A multi-institution team, funded by the National Human Genome Research Institute (NHGRI) of the National Institutes of Health (NIH), today reported results of the largest effort to date to chart the genetic changes involved in the most common form of lung cancer, lung adenocarcinoma. The findings should help pave the way for more individualized approaches for detecting and treating the nation's leading cause of cancer deaths.
In a paper published in the Oct. 23 issue of the journal Nature, the Tumor Sequencing Project (TSP) consortium identified 26 genes that are frequently mutated in lung adenocarcinoma -- an achievement that more than doubles the number of genes known to be associated with the deadly disease. But the pioneering effort involved far more than just tallying up genes. Using a systematic, multi-disciplinary approach, the TSP team also detailed key pathways involved in the disease, and described patterns of genetic mutations among different subgroups of lung cancer patients, including smokers and never-smokers.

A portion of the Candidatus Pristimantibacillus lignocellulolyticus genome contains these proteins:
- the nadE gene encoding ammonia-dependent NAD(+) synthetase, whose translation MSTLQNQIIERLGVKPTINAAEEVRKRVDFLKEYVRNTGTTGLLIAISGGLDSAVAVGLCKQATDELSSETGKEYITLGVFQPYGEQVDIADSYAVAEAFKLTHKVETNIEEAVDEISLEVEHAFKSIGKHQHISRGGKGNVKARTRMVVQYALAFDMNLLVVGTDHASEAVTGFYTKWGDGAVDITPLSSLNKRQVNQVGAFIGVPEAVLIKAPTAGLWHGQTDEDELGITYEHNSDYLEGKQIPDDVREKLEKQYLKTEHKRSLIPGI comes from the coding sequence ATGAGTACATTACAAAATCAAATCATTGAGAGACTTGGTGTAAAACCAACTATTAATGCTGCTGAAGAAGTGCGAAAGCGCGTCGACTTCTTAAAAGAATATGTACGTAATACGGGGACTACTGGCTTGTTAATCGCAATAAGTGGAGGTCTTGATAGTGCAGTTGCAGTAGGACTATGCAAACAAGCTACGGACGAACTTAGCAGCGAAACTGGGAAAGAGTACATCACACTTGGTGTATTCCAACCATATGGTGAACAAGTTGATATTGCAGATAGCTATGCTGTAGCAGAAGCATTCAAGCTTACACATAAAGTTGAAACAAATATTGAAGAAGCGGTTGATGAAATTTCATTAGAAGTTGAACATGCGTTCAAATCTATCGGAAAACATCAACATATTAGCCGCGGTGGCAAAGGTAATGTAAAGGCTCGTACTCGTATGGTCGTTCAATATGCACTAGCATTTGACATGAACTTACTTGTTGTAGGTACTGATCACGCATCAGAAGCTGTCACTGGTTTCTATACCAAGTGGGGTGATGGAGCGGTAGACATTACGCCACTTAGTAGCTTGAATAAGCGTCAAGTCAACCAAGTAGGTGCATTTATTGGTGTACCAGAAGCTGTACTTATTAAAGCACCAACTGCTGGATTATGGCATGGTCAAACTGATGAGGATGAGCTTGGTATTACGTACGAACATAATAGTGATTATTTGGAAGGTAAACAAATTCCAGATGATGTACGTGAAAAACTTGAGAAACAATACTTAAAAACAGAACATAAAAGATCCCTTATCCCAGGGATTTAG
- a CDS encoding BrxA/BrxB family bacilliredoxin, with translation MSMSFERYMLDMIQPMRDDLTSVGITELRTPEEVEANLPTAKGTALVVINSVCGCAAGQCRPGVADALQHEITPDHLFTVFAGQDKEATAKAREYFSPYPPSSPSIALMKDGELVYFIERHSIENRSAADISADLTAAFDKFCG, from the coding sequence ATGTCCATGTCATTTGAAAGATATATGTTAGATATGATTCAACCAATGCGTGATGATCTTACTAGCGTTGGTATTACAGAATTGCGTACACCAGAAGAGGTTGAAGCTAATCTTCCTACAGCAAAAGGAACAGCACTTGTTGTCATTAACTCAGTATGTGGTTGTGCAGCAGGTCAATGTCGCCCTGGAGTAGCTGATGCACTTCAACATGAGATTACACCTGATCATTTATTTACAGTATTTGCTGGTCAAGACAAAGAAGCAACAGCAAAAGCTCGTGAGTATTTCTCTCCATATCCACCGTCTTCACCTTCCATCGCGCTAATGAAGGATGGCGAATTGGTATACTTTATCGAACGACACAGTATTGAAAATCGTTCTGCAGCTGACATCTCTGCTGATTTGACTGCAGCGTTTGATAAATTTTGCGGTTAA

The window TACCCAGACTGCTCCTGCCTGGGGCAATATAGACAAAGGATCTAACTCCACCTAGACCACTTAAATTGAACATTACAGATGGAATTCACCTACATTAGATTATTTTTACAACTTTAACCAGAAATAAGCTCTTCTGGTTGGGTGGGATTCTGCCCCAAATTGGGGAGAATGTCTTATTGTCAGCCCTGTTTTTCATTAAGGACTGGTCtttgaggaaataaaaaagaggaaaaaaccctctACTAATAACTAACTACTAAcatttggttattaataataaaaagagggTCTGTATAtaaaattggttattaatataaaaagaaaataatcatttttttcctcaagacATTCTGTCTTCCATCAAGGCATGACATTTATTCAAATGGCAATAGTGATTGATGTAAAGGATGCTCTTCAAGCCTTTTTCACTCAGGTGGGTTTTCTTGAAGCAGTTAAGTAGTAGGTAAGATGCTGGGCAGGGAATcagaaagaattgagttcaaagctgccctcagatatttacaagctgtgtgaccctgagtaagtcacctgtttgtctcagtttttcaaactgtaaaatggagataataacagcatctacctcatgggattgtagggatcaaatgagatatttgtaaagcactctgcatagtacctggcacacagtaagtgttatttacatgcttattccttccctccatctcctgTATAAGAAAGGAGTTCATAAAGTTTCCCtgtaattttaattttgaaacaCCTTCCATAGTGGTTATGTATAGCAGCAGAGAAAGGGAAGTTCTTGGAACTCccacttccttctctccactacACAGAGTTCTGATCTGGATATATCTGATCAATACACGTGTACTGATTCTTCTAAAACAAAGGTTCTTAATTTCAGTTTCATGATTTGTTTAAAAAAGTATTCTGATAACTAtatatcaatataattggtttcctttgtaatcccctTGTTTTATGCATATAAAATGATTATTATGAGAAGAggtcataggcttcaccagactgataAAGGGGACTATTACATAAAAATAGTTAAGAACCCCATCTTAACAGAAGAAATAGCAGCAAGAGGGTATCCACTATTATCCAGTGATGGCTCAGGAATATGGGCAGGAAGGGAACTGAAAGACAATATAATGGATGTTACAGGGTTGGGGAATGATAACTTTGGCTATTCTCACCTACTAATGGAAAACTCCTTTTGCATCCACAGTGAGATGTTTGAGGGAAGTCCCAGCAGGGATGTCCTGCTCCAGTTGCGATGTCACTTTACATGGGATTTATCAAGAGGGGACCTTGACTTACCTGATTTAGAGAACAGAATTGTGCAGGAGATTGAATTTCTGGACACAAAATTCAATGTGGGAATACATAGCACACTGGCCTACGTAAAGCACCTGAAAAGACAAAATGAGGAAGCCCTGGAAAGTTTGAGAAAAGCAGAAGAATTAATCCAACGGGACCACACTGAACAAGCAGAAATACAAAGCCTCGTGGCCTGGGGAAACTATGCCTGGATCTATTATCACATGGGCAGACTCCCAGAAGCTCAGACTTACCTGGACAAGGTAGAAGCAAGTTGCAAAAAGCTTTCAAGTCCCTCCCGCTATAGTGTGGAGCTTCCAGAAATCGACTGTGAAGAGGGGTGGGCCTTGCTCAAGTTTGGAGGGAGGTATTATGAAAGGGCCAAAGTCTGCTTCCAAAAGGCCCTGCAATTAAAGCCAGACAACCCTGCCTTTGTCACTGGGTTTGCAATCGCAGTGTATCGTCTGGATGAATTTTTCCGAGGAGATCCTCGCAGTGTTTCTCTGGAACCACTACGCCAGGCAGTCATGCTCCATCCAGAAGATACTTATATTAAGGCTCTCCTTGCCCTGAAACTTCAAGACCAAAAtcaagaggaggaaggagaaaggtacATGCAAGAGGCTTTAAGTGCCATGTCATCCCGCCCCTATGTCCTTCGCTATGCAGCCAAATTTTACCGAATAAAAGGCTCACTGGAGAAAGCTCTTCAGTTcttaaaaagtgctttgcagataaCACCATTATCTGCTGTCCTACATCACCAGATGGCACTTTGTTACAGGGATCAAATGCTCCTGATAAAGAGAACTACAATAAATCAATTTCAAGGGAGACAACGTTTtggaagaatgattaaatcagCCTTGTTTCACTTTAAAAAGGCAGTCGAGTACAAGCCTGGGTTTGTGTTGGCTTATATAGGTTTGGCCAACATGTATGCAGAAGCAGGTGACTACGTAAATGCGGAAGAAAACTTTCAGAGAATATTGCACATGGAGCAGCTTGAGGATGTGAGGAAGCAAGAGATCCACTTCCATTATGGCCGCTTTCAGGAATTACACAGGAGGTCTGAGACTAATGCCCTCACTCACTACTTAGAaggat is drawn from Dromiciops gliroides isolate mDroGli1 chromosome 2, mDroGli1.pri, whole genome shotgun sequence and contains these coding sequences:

More than 1 million people worldwide die of lung cancer each year, including more than 150,000 in the United States. Lung adenocarcinoma is the most frequently diagnosed form of lung cancer. The average 5-year survival rate currently is about 15 percent, with survival being longest among people whose cancer has been detected early.
"By harnessing the power of genomic research, this pioneering work has painted the clearest and most complete portrait yet of lung cancer's molecular complexities. This big picture perspective will help to focus our research vision and speed our efforts to develop new strategies for disarming this common and devastating disease," said NHGRI Acting Director Alan E. Guttmacher, M.D.
Like most cancers, lung adenocarcinoma arises from changes that accumulate in people's DNA over the course of their lives. However, little is known about the precise nature of these DNA changes
|Contact: Geoff Spencer|
NIH/National Human Genome Research Institute